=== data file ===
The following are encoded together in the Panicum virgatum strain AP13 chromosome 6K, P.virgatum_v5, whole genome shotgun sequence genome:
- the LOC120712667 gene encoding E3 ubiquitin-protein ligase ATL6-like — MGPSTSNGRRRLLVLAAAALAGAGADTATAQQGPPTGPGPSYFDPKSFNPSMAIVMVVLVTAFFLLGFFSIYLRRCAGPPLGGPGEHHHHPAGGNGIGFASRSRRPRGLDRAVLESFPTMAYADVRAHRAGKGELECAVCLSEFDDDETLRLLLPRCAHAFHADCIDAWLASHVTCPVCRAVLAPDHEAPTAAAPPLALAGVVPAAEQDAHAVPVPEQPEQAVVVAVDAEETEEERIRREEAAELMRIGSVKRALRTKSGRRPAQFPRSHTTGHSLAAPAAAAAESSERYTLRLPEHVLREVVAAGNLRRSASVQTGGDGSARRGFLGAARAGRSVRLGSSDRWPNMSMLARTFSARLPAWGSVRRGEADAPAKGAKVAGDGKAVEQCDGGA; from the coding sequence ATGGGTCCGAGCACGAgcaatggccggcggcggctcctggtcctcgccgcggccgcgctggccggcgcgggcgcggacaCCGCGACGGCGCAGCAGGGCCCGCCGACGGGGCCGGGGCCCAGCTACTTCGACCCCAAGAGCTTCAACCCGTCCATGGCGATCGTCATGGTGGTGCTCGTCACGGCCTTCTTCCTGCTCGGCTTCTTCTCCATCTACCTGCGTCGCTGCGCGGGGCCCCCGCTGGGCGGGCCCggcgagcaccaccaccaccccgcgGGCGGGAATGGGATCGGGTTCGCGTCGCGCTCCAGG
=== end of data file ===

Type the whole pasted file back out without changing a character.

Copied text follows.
The following are encoded together in the Panicum virgatum strain AP13 chromosome 6K, P.virgatum_v5, whole genome shotgun sequence genome:
- the LOC120712667 gene encoding E3 ubiquitin-protein ligase ATL6-like — MGPSTSNGRRRLLVLAAAALAGAGADTATAQQGPPTGPGPSYFDPKSFNPSMAIVMVVLVTAFFLLGFFSIYLRRCAGPPLGGPGEHHHHPAGGNGIGFASRSRRPRGLDRAVLESFPTMAYADVRAHRAGKGELECAVCLSEFDDDETLRLLLPRCAHAFHADCIDAWLASHVTCPVCRAVLAPDHEAPTAAAPPLALAGVVPAAEQDAHAVPVPEQPEQAVVVAVDAEETEEERIRREEAAELMRIGSVKRALRTKSGRRPAQFPRSHTTGHSLAAPAAAAAESSERYTLRLPEHVLREVVAAGNLRRSASVQTGGDGSARRGFLGAARAGRSVRLGSSDRWPNMSMLARTFSARLPAWGSVRRGEADAPAKGAKVAGDGKAVEQCDGGA; from the coding sequence ATGGGTCCGAGCACGAgcaatggccggcggcggctcctggtcctcgccgcggccgcgctggccggcgcgggcgcggacaCCGCGACGGCGCAGCAGGGCCCGCCGACGGGGCCGGGGCCCAGCTACTTCGACCCCAAGAGCTTCAACCCGTCCATGGCGATCGTCATGGTGGTGCTCGTCACGGCCTTCTTCCTGCTCGGCTTCTTCTCCATCTACCTGCGTCGCTGCGCGGGGCCCCCGCTGGGCGGGCCCggcgagcaccaccaccaccccgcgGGCGGGAATGGGATCGGGTTCGCGTCGCGCTCCAGG